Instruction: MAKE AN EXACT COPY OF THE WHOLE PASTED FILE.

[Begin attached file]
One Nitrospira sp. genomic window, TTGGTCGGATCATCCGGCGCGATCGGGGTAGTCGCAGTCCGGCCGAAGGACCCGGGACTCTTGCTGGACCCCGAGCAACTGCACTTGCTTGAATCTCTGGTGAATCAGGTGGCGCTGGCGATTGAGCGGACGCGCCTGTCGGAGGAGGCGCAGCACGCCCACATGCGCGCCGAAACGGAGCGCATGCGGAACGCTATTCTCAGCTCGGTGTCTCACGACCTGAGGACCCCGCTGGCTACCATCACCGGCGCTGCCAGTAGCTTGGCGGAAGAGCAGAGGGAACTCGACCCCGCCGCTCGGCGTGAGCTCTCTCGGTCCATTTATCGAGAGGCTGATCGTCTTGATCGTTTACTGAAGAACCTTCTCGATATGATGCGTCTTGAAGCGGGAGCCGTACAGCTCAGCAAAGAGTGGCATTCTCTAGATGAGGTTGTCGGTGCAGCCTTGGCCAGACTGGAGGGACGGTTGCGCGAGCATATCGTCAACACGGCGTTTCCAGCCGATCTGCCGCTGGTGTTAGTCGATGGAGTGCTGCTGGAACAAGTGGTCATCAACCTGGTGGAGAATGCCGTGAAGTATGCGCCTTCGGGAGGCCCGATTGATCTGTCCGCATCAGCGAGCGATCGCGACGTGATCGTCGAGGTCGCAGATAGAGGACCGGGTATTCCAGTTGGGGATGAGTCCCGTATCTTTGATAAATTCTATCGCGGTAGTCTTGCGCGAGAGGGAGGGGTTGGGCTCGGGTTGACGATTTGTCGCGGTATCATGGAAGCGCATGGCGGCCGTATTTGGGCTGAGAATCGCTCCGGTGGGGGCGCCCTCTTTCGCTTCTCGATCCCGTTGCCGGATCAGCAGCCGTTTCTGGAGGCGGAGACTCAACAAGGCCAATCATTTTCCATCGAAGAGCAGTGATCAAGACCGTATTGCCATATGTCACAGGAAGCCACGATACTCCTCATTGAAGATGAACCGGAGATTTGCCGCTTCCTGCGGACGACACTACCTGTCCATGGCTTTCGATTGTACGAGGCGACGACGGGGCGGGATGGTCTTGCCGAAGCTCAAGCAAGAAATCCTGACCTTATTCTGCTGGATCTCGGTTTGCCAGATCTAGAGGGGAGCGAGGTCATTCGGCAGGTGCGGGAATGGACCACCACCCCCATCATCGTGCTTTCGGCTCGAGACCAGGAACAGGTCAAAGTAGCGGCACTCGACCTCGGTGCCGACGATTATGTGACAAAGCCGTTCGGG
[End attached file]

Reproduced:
One Nitrospira sp. genomic window, TTGGTCGGATCATCCGGCGCGATCGGGGTAGTCGCAGTCCGGCCGAAGGACCCGGGACTCTTGCTGGACCCCGAGCAACTGCACTTGCTTGAATCTCTGGTGAATCAGGTGGCGCTGGCGATTGAGCGGACGCGCCTGTCGGAGGAGGCGCAGCACGCCCACATGCGCGCCGAAACGGAGCGCATGCGGAACGCTATTCTCAGCTCGGTGTCTCACGACCTGAGGACCCCGCTGGCTACCATCACCGGCGCTGCCAGTAGCTTGGCGGAAGAGCAGAGGGAACTCGACCCCGCCGCTCGGCGTGAGCTCTCTCGGTCCATTTATCGAGAGGCTGATCGTCTTGATCGTTTACTGAAGAACCTTCTCGATATGATGCGTCTTGAAGCGGGAGCCGTACAGCTCAGCAAAGAGTGGCATTCTCTAGATGAGGTTGTCGGTGCAGCCTTGGCCAGACTGGAGGGACGGTTGCGCGAGCATATCGTCAACACGGCGTTTCCAGCCGATCTGCCGCTGGTGTTAGTCGATGGAGTGCTGCTGGAACAAGTGGTCATCAACCTGGTGGAGAATGCCGTGAAGTATGCGCCTTCGGGAGGCCCGATTGATCTGTCCGCATCAGCGAGCGATCGCGACGTGATCGTCGAGGTCGCAGATAGAGGACCGGGTATTCCAGTTGGGGATGAGTCCCGTATCTTTGATAAATTCTATCGCGGTAGTCTTGCGCGAGAGGGAGGGGTTGGGCTCGGGTTGACGATTTGTCGCGGTATCATGGAAGCGCATGGCGGCCGTATTTGGGCTGAGAATCGCTCCGGTGGGGGCGCCCTCTTTCGCTTCTCGATCCCGTTGCCGGATCAGCAGCCGTTTCTGGAGGCGGAGACTCAACAAGGCCAATCATTTTCCATCGAAGAGCAGTGATCAAGACCGTATTGCCATATGTCACAGGAAGCCACGATACTCCTCATTGAAGATGAACCGGAGATTTGCCGCTTCCTGCGGACGACACTACCTGTCCATGGCTTTCGATTGTACGAGGCGACGACGGGGCGGGATGGTCTTGCCGAAGCTCAAGCAAGAAATCCTGACCTTATTCTGCTGGATCTCGGTTTGCCAGATCTAGAGGGGAGCGAGGTCATTCGGCAGGTGCGGGAATGGACCACCACCCCCATCATCGTGCTTTCGGCTCGAGACCAGGAACAGGTCAAAGTAGCGGCACTCGACCTCGGTGCCGACGATTATGTGACAAAGCCGTTCGGG